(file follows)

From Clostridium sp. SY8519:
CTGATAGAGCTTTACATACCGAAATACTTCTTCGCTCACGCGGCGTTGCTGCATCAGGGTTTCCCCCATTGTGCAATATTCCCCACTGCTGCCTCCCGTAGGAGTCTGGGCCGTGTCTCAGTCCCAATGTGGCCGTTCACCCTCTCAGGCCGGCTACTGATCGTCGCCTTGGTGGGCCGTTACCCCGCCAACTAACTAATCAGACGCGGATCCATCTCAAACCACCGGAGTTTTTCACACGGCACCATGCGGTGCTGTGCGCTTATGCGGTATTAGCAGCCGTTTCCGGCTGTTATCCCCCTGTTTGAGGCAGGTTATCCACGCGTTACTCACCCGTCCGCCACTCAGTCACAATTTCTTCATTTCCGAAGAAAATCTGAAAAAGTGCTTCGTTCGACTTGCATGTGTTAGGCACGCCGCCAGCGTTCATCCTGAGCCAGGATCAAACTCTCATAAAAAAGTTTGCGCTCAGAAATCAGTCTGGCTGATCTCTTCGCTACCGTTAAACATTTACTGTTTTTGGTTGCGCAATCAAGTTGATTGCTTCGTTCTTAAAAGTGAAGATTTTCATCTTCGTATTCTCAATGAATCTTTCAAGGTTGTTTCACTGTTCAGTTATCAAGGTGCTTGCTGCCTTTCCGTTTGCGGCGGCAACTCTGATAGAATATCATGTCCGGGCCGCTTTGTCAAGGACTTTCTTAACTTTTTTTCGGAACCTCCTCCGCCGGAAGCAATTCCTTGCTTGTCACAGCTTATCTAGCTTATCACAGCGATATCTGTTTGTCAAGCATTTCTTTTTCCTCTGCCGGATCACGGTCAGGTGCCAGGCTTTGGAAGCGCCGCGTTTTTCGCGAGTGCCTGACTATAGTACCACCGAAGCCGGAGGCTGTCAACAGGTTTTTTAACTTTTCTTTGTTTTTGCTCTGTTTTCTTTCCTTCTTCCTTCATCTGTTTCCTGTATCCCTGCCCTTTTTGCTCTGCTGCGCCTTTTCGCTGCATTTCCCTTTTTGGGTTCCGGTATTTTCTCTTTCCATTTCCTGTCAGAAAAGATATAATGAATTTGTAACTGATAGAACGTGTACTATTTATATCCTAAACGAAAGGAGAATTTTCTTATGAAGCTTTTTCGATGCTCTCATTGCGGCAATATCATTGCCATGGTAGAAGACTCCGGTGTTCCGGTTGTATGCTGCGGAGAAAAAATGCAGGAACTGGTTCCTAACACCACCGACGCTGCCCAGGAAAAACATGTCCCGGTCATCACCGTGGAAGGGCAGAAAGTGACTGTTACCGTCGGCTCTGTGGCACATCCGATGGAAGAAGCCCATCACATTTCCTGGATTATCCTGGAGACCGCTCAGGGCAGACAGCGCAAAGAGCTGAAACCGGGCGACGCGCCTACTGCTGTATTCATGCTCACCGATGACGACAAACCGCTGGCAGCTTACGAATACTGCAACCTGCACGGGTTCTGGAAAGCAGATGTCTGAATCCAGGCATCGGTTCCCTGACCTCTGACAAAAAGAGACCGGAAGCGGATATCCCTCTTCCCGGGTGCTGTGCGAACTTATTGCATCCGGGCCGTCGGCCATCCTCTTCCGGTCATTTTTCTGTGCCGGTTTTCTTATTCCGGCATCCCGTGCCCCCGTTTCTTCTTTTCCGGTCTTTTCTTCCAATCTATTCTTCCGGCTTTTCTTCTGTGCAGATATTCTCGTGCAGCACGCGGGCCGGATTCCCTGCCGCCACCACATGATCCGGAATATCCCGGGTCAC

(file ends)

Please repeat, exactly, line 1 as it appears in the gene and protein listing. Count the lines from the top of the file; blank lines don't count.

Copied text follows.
From Clostridium sp. SY8519: